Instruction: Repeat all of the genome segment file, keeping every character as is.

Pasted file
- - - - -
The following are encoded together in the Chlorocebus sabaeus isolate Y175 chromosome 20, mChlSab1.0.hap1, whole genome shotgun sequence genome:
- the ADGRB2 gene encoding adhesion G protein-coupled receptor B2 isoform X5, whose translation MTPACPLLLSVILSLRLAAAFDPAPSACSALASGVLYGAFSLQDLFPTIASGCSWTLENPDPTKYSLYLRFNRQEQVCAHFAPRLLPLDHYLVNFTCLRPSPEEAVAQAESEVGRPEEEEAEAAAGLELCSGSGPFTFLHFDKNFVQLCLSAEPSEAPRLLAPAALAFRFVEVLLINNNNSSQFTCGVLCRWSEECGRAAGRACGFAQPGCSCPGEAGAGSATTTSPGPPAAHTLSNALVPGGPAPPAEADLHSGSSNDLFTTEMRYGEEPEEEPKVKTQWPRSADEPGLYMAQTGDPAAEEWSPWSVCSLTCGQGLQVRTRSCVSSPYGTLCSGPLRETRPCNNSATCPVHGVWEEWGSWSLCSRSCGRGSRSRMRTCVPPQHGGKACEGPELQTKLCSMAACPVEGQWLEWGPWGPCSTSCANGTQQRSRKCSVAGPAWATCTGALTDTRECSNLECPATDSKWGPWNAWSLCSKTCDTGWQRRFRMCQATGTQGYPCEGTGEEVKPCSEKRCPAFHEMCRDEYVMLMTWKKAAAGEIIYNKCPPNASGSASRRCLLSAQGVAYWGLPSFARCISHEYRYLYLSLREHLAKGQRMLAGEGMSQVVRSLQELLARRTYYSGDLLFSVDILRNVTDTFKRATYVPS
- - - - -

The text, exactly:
The following are encoded together in the Chlorocebus sabaeus isolate Y175 chromosome 20, mChlSab1.0.hap1, whole genome shotgun sequence genome:
- the ADGRB2 gene encoding adhesion G protein-coupled receptor B2 isoform X5, whose translation MTPACPLLLSVILSLRLAAAFDPAPSACSALASGVLYGAFSLQDLFPTIASGCSWTLENPDPTKYSLYLRFNRQEQVCAHFAPRLLPLDHYLVNFTCLRPSPEEAVAQAESEVGRPEEEEAEAAAGLELCSGSGPFTFLHFDKNFVQLCLSAEPSEAPRLLAPAALAFRFVEVLLINNNNSSQFTCGVLCRWSEECGRAAGRACGFAQPGCSCPGEAGAGSATTTSPGPPAAHTLSNALVPGGPAPPAEADLHSGSSNDLFTTEMRYGEEPEEEPKVKTQWPRSADEPGLYMAQTGDPAAEEWSPWSVCSLTCGQGLQVRTRSCVSSPYGTLCSGPLRETRPCNNSATCPVHGVWEEWGSWSLCSRSCGRGSRSRMRTCVPPQHGGKACEGPELQTKLCSMAACPVEGQWLEWGPWGPCSTSCANGTQQRSRKCSVAGPAWATCTGALTDTRECSNLECPATDSKWGPWNAWSLCSKTCDTGWQRRFRMCQATGTQGYPCEGTGEEVKPCSEKRCPAFHEMCRDEYVMLMTWKKAAAGEIIYNKCPPNASGSASRRCLLSAQGVAYWGLPSFARCISHEYRYLYLSLREHLAKGQRMLAGEGMSQVVRSLQELLARRTYYSGDLLFSVDILRNVTDTFKRATYVPS